Always be sure to find the source of the water and stop the flow immediately. Don’t risk a recurrence that could be potentially worse or go unnoticed longer. Always err on the side of caution and put the safety of your home and your family first.
Since drywall is not load-bearing, it is fairly quick and affordable to replace. Left unchecked it can be dangerous, cause hazardous mold damage, and even affect the surrounding structure. Safety first!
And if you have any doubts, there are many reputable and affordable drywall installers and professionals who can safely, quickly, and seamlessly repair your walls. A reputable water damage expert will have the expertise and equipment necessary to safely and effectively handle your water leak and repair your water damage.
What are the dangers of wet drywall ceilings and walls?
Soaked drywall in a water damaged ceiling can be dangerous in several ways. Wet drywall can collapse from the weight once the gypsum is soaked and starts to break down, and fall in on the occupants. Water can seep to other areas of your home causing electrical hazards, further damage, threatening the structural integrity of your home, or the moisture can lead to dangerous toxic mold growth in your home.
How to dry wet drywall after water damage
Remember, your first step is to address the water flow or water leak. Once the water is stopped, you must fully assess the damage.
Carefully inspect the area, checking all around the damaged area, looking for damage on lower floors, in crawl space, or other hidden areas. Lift carpets looking for water and look for any other water stains, rusted screws, and other signs of water or moisture throughout the house.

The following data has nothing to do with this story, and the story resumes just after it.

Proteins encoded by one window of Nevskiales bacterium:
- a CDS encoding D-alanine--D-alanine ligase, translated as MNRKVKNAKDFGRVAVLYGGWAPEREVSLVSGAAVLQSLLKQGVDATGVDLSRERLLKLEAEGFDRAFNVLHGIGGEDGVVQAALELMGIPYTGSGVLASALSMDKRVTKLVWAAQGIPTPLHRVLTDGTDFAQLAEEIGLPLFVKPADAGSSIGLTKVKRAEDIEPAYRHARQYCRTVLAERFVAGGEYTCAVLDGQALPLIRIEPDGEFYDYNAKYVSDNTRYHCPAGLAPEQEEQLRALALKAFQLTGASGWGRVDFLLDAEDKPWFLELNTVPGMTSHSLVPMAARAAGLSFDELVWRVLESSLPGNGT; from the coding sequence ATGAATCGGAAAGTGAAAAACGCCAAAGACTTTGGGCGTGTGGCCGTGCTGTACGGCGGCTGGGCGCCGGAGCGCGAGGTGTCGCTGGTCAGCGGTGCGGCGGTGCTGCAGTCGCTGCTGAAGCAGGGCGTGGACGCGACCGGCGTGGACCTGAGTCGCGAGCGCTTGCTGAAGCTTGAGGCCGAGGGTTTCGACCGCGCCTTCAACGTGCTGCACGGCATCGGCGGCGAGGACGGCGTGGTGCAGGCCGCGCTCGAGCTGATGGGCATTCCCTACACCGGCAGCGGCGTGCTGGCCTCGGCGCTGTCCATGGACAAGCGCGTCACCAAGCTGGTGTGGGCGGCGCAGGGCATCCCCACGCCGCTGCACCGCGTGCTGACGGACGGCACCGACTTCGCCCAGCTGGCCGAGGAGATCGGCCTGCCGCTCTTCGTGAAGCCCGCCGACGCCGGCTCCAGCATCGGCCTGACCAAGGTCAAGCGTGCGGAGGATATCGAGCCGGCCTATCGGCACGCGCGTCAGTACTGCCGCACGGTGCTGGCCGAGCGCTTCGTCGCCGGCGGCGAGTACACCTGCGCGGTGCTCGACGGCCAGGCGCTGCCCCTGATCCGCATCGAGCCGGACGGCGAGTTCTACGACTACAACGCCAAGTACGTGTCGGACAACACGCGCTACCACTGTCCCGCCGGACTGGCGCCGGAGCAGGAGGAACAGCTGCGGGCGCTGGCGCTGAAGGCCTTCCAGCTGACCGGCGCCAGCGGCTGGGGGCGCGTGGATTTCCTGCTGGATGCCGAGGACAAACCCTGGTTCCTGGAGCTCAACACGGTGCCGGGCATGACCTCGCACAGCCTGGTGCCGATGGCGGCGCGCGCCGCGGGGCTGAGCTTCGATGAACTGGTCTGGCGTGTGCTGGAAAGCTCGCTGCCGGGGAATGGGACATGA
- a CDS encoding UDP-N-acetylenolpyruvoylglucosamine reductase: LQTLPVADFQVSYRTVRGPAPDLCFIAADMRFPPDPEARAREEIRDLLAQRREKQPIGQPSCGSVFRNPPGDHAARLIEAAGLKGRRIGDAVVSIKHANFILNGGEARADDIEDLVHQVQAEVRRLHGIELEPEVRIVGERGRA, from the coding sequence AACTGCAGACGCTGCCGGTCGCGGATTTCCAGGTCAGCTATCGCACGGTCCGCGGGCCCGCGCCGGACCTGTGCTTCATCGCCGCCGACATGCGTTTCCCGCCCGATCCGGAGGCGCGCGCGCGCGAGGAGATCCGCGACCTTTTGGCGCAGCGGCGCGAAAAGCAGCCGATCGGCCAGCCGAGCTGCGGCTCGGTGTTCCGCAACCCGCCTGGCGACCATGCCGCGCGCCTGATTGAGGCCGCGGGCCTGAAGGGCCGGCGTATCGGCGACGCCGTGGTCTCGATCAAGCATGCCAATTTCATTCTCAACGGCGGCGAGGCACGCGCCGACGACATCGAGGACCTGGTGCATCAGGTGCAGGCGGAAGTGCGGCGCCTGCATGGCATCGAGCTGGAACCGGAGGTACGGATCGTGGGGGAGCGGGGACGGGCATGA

Inspect it visually, and if you are in doubt you can use a moisture meter to check the levels in our home. If it registers out of the green area or above 1% the area is compromised.
If the moisture is more than you can simply wipe up, consider renting drying or air moving equipment. Your home improvement store will have high volume fans and dehumidifiers that will help you accelerate the drying process.
Keep the damaged room airtight by sheeting the windows and doors before running the equipment, and check in frequently, and monitor with the moisture gauge. It may take a few days, but when you get a good reading on the moisture meter you should be ready to move to the next step.
When the area is completely dry, you are ready to paint over any water damaged ceiling or stain.
Caution! Drywall can be dangerous.
If the damage is extensive, contact a professional. Don’t risk a ceiling collapse or mold infestation. And if sewage is involved, this requires special biohazard cleanup. There are plenty of drywall specialists and water damage professionals in your area.
How to repair wet drywall
Always take proper safety precautions. Turn off circuit breakers if there has been water near them. If you are dealing with drying out and painting over stains that is simple. Wear a mask and rubber gloves.
If you are repairing drywall, the damaged materials will need to be cut out with a utility knife and removed. You may also have to remove damaged studs, flooring or ceilings. Be sure you are up to the job!
Dry the entire area around and inside the walls. Use fans and blowers and open doors and windows to speed up the process.
Sanitize the walls using a commercial sanitizer to prevent mold and bacteria from forming in the walls.
Measure the size of the hole you are replacing. Cut the piece out of a sheet of drywall, Attach the new piece to the hole using drywall clips and drywall screws. Use drywall tape and some joint compound to blend it with the surrounding area. Sand the area until smooth. You are ready to paint once the surface is fully dried.
How to paint stained drywall
Any new drywall will need to be taped with drywall tape, mudded, and sanded several times. You will need to be sure the drywall is completely dry and all the dust is cleaned up and the area is smooth before you paint. Paint over any affected walls or ceiling using a thin coat of alcohol or oil-based primer. If you are patching, feather the paint into the original area and allow it to dry.
Repeat the primer application, and then finish off with a fresh coat of paint. It can be difficult to match original paint and you may have to paint the entire area to get a satisfactory result. Apply two coats of the final paint color.